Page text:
The particular features of his art were gradually developed during his stay in Paris, where he had the opportunity to familiarize with the modern artistic trends of the 1960’s, among other things. However, unlike other Greek artists of his generation, he did not clearly embrace any of the European avant-garde movements of the time. He remained faithful to figurative painting and his Greek heritage, maintaining all along his respect for the lessons of the ‘30s generation, his love for Greek art (ancient, byzantine, folk) and his strong ties with the true Greek environment experience.
The human figure is his main subject, which is at first rendered with a deliberate simplicity, but with time, it progresses and becomes a dominant presence in space; his drawing style is schematized with clean-cut, clear outlines, and his compositions are flat with minimal shading. The colour is often spread intensely and evenly across the surface of the form, attributing in the image an impressive monumentality, with a poetic rather than a realistic effect. The patterns occasionally appearing in his paintings, both the purely anthropocentric ones (cyclists, smokers, romantic couples, et al.) and those describing objects or spaces, spring from a familiar everyday life, which, however, acquires a mythical dimension, especially when there are direct references to figures from the Greek mythology.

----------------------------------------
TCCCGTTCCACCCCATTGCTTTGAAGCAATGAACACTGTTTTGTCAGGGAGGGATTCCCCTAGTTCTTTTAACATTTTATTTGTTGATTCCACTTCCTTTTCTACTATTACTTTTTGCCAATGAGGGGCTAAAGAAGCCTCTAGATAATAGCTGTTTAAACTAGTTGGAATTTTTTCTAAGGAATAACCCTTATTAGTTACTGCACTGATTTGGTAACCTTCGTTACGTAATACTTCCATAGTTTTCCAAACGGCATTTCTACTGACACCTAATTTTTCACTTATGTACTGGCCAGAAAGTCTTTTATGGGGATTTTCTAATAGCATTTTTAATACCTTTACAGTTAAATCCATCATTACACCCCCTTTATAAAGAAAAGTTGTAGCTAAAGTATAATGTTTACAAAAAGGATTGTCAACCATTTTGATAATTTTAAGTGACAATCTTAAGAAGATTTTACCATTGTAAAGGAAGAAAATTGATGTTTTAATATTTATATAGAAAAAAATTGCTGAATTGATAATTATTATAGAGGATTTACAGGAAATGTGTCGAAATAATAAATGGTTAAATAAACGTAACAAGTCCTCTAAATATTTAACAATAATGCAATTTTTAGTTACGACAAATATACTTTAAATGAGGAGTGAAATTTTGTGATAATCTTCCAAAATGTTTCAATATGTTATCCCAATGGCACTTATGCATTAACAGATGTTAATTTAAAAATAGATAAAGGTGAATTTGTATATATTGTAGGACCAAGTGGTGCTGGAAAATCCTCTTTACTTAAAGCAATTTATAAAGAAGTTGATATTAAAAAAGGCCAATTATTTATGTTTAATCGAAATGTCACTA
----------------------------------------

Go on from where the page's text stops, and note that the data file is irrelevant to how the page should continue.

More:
He has illustrated books of well-known poets and writers in Greece and France (Elytis Tachtsis, Cavafy, Aragon, Apollinaire, et al.). He has also designed posters and stamps. He worked as a stage and costume designer with the National Theatre of Greece, the Karolos Kuhn Art Theatre (Theatro Technis), and other troupes, in performances of ancient Greek drama and modern plays as well. He has also published his own prose and poetry. In 2000 he created artworks for the ‘Metaxourgio’ metro station in Athens. Four films on his oeuvre have been released (Greek and French productions), and several monographs have been published. In 1999 he was awarded by the Athens Academy, and in 2010 and he was honored with the Legion d’Honneur medal (Officier des Lettres et des Arts) by the French government.
He presented his work in more than 70 solo exhibitions in Greece and in many European cities. His last retrospective exhibition Fassianos: Mythologies of Everyday Life was held at the Athens National Art Gallery in 2004. He participated in several group exhibitions and international art events in Greece and other parts of the world (Sao Paulo Biennale, 1971; Venice Biennale, 1972; Europalia, Brussels 1982; Biennial of European Graphic Art, Baden-Baden 1985, et al.).